CNET también está disponible en español.

Ir a español

Don't show this again

Tech Industry

Ariba, Bank of America to build financial marketplace

Financial services firms continue to make moves into the business-to-business e-commerce market, as the deal with Ariba is the latest example.

    Financial services firms continue to make moves into the business e-commerce market.

    Bank of America today said it is teaming with e-business software maker Ariba to create an Internet-based financial marketplace to provide financial services, such as payment, financing, wire transfers and purchasing services to Bank of America's customers.

    The financial firm will use Ariba technology to build Bank of America Marketplace, a new company that will launch and run the business-to-business marketplace for the bank's 2 million business customers.

    "The digital space needs more financial capabilities," said Kenneth Lewis, president and chief operating officer, Bank of America, at a news conference today. "The B2B market is greatly outpacing the online credit card payment market. With this alliance we will try and meet these financial needs and others."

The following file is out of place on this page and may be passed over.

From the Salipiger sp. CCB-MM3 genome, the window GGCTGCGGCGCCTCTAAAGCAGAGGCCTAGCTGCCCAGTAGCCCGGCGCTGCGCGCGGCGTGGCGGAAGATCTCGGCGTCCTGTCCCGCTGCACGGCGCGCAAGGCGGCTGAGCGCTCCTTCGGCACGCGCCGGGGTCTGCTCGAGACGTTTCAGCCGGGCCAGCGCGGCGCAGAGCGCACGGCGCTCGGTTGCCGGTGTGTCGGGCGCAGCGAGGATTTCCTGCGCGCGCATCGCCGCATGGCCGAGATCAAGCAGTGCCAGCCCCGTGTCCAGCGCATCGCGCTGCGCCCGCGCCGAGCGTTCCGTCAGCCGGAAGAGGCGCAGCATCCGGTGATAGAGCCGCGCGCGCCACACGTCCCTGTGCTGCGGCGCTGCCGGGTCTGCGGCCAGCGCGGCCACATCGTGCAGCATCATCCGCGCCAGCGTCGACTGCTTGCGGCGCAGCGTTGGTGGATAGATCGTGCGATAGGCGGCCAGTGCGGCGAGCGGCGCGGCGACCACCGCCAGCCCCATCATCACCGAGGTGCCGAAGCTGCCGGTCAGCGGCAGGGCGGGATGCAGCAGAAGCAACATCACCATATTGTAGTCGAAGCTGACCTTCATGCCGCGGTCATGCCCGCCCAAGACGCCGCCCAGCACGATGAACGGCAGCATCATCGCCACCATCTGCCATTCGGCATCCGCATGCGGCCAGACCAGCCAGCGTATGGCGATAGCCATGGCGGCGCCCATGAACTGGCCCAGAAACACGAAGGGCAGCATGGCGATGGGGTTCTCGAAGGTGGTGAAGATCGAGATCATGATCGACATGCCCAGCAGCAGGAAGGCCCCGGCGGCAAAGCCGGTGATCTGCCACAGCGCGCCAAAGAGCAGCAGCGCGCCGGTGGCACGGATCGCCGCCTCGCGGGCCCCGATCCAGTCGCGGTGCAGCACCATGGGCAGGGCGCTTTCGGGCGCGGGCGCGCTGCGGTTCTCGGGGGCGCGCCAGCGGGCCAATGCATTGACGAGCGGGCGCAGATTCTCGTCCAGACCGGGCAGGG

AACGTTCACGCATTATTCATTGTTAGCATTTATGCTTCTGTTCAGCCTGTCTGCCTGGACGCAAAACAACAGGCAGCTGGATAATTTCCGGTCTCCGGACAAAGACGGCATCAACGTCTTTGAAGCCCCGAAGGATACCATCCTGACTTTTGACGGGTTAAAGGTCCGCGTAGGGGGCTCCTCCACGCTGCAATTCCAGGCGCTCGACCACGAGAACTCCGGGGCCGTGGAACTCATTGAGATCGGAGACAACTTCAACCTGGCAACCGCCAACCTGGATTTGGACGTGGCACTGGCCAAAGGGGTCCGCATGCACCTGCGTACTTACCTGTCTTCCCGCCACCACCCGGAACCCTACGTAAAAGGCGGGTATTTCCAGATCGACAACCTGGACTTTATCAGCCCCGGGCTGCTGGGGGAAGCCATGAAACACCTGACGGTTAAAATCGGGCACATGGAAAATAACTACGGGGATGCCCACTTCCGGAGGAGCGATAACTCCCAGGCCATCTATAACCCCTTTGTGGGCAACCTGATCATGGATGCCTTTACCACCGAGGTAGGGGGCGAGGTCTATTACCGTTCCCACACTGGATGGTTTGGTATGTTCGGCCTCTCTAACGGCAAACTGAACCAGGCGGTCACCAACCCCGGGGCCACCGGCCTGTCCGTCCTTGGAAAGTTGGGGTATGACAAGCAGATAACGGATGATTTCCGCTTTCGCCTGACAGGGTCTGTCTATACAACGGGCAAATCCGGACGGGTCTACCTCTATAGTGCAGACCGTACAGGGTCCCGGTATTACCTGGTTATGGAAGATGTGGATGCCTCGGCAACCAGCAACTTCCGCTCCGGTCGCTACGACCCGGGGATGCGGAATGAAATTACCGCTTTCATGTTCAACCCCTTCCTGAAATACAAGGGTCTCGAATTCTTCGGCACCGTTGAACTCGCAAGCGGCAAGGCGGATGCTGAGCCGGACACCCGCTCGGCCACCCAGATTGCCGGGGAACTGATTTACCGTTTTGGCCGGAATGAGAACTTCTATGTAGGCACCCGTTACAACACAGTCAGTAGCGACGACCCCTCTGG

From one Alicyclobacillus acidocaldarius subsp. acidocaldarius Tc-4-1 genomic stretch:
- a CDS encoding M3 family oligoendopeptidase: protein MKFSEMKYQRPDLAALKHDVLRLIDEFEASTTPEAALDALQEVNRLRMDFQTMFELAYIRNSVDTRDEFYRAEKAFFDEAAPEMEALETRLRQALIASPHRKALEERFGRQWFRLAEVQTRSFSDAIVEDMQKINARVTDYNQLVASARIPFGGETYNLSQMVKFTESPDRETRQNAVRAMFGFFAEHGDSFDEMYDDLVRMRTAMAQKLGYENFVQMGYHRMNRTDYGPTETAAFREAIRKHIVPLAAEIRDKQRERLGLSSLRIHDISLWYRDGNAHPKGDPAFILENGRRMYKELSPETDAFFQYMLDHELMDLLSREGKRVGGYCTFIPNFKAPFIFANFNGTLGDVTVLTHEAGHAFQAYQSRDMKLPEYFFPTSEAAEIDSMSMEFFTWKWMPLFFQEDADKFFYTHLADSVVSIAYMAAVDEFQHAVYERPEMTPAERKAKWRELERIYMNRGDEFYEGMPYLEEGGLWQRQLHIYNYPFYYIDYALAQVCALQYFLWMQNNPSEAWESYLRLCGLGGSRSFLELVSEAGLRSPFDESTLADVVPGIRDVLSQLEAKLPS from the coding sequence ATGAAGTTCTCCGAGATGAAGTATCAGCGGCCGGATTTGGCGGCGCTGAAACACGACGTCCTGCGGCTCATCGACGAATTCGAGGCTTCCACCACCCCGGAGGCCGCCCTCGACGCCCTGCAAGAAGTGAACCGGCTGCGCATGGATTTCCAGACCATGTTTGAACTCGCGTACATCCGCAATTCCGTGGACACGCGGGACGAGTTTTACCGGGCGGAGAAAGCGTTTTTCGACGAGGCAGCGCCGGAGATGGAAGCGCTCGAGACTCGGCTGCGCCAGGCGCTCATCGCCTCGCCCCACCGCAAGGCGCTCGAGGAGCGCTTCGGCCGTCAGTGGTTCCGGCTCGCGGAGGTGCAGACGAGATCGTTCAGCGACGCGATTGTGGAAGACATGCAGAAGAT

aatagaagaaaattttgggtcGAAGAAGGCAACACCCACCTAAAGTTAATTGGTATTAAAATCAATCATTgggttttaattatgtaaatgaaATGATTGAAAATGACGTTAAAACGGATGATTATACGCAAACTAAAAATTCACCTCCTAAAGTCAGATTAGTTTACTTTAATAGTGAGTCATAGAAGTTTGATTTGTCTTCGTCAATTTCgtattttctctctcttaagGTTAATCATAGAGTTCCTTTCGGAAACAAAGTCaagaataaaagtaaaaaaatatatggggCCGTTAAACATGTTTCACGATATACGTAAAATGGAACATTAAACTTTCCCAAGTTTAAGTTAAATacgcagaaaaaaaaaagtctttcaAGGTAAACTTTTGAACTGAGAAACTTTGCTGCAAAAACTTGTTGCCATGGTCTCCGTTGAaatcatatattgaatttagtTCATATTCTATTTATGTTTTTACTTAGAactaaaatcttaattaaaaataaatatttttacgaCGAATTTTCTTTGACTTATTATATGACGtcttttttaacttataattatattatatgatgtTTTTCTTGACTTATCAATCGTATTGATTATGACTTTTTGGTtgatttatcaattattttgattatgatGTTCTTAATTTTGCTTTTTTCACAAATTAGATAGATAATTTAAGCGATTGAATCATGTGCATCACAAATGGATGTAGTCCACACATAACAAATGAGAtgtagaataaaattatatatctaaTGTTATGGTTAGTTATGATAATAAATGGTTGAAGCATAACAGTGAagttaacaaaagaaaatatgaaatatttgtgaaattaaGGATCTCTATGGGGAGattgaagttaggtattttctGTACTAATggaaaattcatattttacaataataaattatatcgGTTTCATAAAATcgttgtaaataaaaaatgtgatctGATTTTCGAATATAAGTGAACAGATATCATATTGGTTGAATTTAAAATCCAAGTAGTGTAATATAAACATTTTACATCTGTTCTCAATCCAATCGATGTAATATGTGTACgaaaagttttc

Mountain View, Calif.-based Ariba and Bank of America will share in transaction-based revenues from the alliance.

    Bank of America said the marketplace's services would include electronic invoicing, extensive payments capabilities and a foreign money exchange. The alliance will gather Bank of America's roughly $7 billion in yearly worldwide purchasing from outside suppliers and streamline the bank's procurement process, the companies said.

    Ariba has made a number of alliances in the financial sector. One of the most recent being its partnership with American Express to develop and market new electronic payment services for business-to-business marketplaces.

    The number of Will B2B's magic last?online marketplaces is growing daily. Recently, traditional automotive manufacturing and retail firms such as GM, Ford, Toyota and Sears Roebuck jumped onto the Web to simplify procurement and corporate purchasing.

    The rush by companies to catch the business-to-business wave has obscured some of the challenges the industry faces, however. Some businesses and government officials have voiced concerns about the potential need for government regulation over marketplaces that concentrate tremendous purchasing clout among a handful of large companies, opening the possibility of collusion.

    Others have noted that despite the tremendous attention the area is receiving from investors, security issues and technology standards to improve cooperation between marketplaces need to be addressed if the sector is to continue its rapid growth.